Forgiveness is Hard
For a second Sunday we get some very challenging words from Jesus on forgiveness. This comes as part of a larger arc of Jesus’ teaching that will lead us next week to the promise that Jesus not only promises us forgiveness (beyond what is humanly possible) but rewards us with grace beyond comprehension.
Sunday’s Gospel is the parable of the servant who was forgiven a vast sum, but refused to forgive another even a pittance. The master who forgave him then rescinded the forgiveness, sold off his family and threw him in jail, leaving both him and his family far worse off than before he experienced forgiveness. Click here to read it. At least one major point seems to be that unless we forgive others, we, too, will lose our forgiveness. This connection between our forgiving of others and our own experience of forgiveness even makes it into the Lord’s Prayer: “Forgive us our trespasses as we forgive those who trespass against us” (my emphasis). Challenging words.
In the end, I do not believe that God’s forgiveness of us will be limited by our forgiveness of others – if so, what hope would there be? But I believe that Jesus is reminding us that when we refuse to forgive, we remain bound up in the wrong and will miss the freedom of His forgiveness.
We were discussing this at my clergy Bible Study and we all find forgiveness a very difficult subject to preach and teach well on. There are at least two major reasons.
First, most people think that “forgiving” is about how we feel toward the person. We let our feelings be the gauge of whether or not we have forgiven, and we also feel an obligation to carry on as though there has not been a break in the relationship or we have not truly forgiven. Both of these assumptions are wrong.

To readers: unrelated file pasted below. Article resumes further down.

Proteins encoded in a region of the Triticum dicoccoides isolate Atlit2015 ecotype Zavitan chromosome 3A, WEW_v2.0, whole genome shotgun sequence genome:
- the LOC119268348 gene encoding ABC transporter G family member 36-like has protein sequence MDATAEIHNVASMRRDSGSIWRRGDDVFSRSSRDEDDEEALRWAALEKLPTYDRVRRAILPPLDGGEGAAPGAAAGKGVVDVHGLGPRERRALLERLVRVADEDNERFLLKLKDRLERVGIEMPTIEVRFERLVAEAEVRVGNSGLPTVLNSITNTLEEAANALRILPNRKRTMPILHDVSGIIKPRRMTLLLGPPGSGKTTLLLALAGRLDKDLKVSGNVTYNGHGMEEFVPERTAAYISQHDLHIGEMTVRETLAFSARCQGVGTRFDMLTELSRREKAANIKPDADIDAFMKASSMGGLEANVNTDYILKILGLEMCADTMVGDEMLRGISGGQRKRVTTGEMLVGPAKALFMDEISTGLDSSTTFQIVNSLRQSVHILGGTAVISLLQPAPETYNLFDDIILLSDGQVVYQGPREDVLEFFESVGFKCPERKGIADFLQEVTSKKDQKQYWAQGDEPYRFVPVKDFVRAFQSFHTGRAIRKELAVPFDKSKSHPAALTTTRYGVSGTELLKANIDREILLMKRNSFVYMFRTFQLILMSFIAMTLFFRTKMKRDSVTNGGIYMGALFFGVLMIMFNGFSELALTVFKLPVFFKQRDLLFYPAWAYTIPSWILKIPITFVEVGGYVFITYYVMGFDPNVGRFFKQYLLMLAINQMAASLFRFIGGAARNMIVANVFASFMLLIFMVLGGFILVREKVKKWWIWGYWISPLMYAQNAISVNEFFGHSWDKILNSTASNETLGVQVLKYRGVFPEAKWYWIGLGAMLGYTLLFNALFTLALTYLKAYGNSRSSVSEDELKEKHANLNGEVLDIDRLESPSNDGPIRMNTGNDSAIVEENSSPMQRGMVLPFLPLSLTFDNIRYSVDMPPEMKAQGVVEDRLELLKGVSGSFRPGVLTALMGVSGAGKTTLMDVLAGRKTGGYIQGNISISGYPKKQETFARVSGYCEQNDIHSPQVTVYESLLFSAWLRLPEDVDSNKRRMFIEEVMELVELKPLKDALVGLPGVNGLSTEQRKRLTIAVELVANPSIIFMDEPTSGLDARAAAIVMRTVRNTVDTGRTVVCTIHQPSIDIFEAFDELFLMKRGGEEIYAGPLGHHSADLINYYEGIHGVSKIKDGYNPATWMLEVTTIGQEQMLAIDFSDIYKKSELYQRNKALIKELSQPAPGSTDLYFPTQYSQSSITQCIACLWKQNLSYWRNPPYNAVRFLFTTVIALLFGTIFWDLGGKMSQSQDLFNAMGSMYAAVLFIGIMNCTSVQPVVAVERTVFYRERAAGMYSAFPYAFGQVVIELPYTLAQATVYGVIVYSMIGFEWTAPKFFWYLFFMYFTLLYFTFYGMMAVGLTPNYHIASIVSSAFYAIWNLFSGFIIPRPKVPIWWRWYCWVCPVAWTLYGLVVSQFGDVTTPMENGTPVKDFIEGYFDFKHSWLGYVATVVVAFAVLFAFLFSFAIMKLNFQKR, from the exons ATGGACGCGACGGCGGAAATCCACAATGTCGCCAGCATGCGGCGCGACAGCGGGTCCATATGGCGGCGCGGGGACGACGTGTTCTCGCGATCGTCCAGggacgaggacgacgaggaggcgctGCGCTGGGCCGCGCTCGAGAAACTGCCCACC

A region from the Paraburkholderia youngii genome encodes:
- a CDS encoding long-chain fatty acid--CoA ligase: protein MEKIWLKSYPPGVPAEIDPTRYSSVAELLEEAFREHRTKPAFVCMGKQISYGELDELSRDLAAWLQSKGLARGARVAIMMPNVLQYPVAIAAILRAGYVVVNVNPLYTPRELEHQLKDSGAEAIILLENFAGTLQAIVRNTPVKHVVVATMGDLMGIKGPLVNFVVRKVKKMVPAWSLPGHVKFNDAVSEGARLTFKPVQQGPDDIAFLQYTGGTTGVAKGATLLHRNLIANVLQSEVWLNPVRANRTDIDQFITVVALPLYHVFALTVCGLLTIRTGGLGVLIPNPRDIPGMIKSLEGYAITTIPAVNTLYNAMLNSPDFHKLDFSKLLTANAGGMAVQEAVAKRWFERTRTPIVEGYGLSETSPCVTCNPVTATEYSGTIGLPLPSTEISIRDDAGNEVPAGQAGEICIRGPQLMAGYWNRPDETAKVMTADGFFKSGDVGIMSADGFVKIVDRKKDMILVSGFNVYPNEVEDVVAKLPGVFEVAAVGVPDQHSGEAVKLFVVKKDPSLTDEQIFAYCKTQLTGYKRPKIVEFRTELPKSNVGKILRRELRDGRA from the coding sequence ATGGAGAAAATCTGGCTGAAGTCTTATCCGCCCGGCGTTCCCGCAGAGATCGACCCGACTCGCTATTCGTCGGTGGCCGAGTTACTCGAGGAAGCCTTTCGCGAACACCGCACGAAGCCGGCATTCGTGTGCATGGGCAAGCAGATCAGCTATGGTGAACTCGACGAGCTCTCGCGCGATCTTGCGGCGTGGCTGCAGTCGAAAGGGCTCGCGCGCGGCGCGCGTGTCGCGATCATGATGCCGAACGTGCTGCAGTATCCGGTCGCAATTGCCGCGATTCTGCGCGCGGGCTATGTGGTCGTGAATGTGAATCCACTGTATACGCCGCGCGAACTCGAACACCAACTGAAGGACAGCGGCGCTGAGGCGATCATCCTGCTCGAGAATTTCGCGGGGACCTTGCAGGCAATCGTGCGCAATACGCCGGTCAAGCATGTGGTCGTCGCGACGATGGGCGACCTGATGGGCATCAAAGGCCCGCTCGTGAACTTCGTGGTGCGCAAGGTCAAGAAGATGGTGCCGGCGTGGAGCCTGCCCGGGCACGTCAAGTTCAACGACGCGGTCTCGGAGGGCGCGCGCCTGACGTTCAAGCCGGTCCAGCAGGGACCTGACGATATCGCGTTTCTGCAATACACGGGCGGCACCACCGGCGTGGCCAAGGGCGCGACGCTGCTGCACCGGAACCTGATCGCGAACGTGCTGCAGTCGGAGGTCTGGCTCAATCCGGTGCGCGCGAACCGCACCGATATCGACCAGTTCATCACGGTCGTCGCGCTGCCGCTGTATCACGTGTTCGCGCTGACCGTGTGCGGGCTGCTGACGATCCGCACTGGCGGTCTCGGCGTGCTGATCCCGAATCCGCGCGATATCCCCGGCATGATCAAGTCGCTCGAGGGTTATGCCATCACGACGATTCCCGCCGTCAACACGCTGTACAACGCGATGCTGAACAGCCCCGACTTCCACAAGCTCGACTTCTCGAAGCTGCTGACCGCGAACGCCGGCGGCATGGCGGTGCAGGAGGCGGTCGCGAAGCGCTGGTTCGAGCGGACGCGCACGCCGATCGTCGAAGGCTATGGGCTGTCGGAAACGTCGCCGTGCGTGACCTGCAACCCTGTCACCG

Forgiveness is not about feelings at all. I can forgive someone and still be angry, and still choose not to get entangled with them again. Forgiveness means my hands are off their throat. Forgiveness means I can leave them to God, no longer carrying the need to see them harmed. Forgiveness allows me to move forward and not remain trapped in some past hurt. Forgiveness does not always mean that the relationship is restored or that I feel “warm and fuzzy” about the person.
Second, forgiveness is highly contextual. Forgiving a spouse who abuses you or your children is a very different thing than forgiving your friend for hurtful words spoken in a bad moment. In the latter cases, forgiveness probably does mean restoring the relationship, and, indeed, the relationship may be even stronger for the experience. In the former, sadly, restoring the relationship may only harm everyone involved and the appropriate course is to end the relationship. Knowing which path is the right one can be difficult and there is no perfect formula.
But regardless of the context or our feelings, the Scripture is clear about our obligation to forgive. How are we to do that? The “small” things may be relatively easy, but the big relationship killers are not. In a way, it is like the proverbial “how do you eat an elephant?” One bite at a time. Just take a small step today. More on Sunday!
Is there a step of forgiveness you need to take today? Perhaps someone from whom you need to seek forgiveness? To take that step, I encourage you to pray earnestly the Collect for Sunday, which is included below and begins, “O God, because without you we are not able to please you…”
Collect for the Fifteenth Sunday after Pentecost
O God, because without you we are not able to please you, mercifully grant that your Holy Spirit may in all things direct and rule our hearts; through Jesus Christ our Lord, who lives and reigns with you and the Holy Spirit, one God, now and for ever. Amen.
The column appeared in the September 13 edition of St. John’s eNews. Click here for the complete edition.
If you are reading this at a different time, you may click here for the current eNews.